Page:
The essential features of Obsessive Compulsive Disorder are recurrent obsessions or compulsions that take up a great deal of the person’s time, ie. more than one hour per day, (Diagnostic & Statistical Manual of Mental Disorders:( DSM – 1V). Obsessions can be persistent ideas, thoughts, impulses or images that are experienced as intrusive and inappropriate and that cause a high level of anxiety or distress. The most common obsessions are repeated thoughts about contamination from shaking someone’s hand, or touching an object, or repeated doubts about whether one has left a door unlocked, the oven on, or that one has hurt someone in an accident. Other obsessions are about order; particular items must be ordered or asymmetrical; or aggressive impulses to yell out obscenities in a Church. What is a Compulsion? Compulsions are repetitive behaviours like hand washing, putting things in order, checking, or mental acts like praying, counting, repeating words silently all of which serve the purpose of preventing or reducing anxiety. For example, if I say the Lord’s Prayer two hundred times before breakfast, then my obsessive thought that something bad is going to happen to a family member will be neutralized; nothing bad will happen because of my prayers, therefore, my anxiety decreases. How Would I Know If I had OCD? If you are distressed by obsessive thoughts, images or ideas that compel you to behave in particular ways, eg wash your hands, check doors, count, etc which take more than one hour per day, and significantly interferes with your normal routine, occupational functioning and relationships, then you need to speak to a psychologist or counsellor experienced in dealing with anxiety disorders.
Social Phobia (DSM-1V)
The essential feature of Social Phobia is marked and persistent fear of social or performance situations in which embarrassment may occur, like fear at the thought of having to give a speech or just simply meeting new people. Some individuals may experience a Panic Attack prior to entering or during the situation that causes distress. Consequently, some people will avoid social or performance situations. How Would I know If I had Social Phobia? If the fear or avoidance of social or performance situations interferes significantly with your normal routine, occupation, social life and relationships, then social anxiety might be the problem. Social Phobia can also negatively affect the couple system. For example, one of my clients repeatedly found excuses to avoid having to attend social functions with his partner which resulted in their relationship almost coming to an end. She was new to Sydney and was beginning to feel isolated and bored being with someone who preferred staying home week in and week out.
Post Traumatic Stress Disorder (PTSD) (DSM-1V)
Post Traumatic Stress Disorder may result from a person having experienced, witnessed or been confronted with an event, like a robbery, , sever domestic violence, sexual assault, natural or manmade disasters, automobile accident or war, that involved actual or threatened death or serious injury to self or others and where their response was intense fear, helplessness or horror. What are the Symptoms of PTSD? The traumatic event must persistently be re-experienced in one or more of the following ways: (a) Recurrent and intrusive distressing recollections of the event, including images, thoughts (b) Recurrent distressing dreams of the event; in children it might be frightening dreams that have nothing to do with the event he or she experienced (c) Acting or feeling as if the traumatic event were recurring, i.e. reliving the experience, illusions, hallucinations and flash-back episodes including those that occur on awakening or when intoxicated; in children they may re-enact the trauma (d) Intense psychological distress and physiological reactivity (increase in heart rate, blood pressure, trembling) on exposure to something or someone in the environment that symbolizes or resembles an aspect of the trauma (e) Persistent avoidance of any stimuli associated with the trauma, for example, conversations about the trauma, places, activities or people that remind you of the trauma (f) Feeling detached from others, inability to recall an important aspect of the trauma, loss of interest in significant activities (g) Difficulty falling or staying asleep, irritability or outbursts of anger, difficulty concentrating, hypervigilance (watchful) and easily startled If you or someone close to you has experienced a number of the symptoms outlined above for more than one month, then it’s important that you contact a mental health professional as soon as possible. Delayed Onset: In some cases, a person may not experience any symptoms until six months after the traumatic event. Acute: If duration of symptoms is less than 3 months Chronic: If duration of symptoms is 3 months or more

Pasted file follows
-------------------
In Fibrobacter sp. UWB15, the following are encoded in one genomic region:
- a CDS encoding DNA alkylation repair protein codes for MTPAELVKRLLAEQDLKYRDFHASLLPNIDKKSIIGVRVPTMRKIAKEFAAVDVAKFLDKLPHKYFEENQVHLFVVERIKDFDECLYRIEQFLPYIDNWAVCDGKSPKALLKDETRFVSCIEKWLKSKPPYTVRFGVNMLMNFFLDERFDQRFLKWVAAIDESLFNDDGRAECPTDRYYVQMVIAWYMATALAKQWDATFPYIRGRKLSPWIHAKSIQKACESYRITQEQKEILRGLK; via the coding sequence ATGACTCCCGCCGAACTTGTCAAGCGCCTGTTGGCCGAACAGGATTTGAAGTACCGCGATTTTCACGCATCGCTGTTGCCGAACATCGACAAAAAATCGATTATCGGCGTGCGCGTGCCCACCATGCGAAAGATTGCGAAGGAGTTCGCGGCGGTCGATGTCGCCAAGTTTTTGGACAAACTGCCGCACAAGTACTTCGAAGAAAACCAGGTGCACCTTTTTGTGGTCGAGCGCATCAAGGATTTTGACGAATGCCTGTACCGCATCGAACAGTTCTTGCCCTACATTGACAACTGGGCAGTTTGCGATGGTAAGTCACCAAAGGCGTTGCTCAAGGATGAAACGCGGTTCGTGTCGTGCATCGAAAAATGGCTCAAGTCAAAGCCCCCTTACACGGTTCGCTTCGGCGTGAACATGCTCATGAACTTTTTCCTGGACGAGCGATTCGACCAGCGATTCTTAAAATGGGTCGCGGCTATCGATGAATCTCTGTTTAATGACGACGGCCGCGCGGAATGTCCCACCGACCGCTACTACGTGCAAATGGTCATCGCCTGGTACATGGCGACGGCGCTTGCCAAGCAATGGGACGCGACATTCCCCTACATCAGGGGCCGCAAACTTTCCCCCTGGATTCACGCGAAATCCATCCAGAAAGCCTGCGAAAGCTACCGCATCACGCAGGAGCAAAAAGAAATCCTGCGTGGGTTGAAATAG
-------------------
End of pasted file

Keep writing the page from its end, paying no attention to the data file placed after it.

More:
Acute Stress Disorder (DSM-1V)
Acute Stress Disorder is similar to Post Traumatic Stress Disorder (PTSD) in that the individual was exposed to an extreme traumatic event, like a robbery, sever domestic violence, sexual assault, natural or manmade disasters, an automobile accident, or war that involved actual or threatened death or serious injury to self or others and where their response was intense fear, helplessness or horror. The difference between the two disorders is that the symptoms of Acute Stress Disorder must last for a minimum of two days and a maximum of four weeks and occur within one month of the traumatic event. If the symptoms of Acute Stress Disorder last for more than one month, then a diagnosis of PTSD must be considered.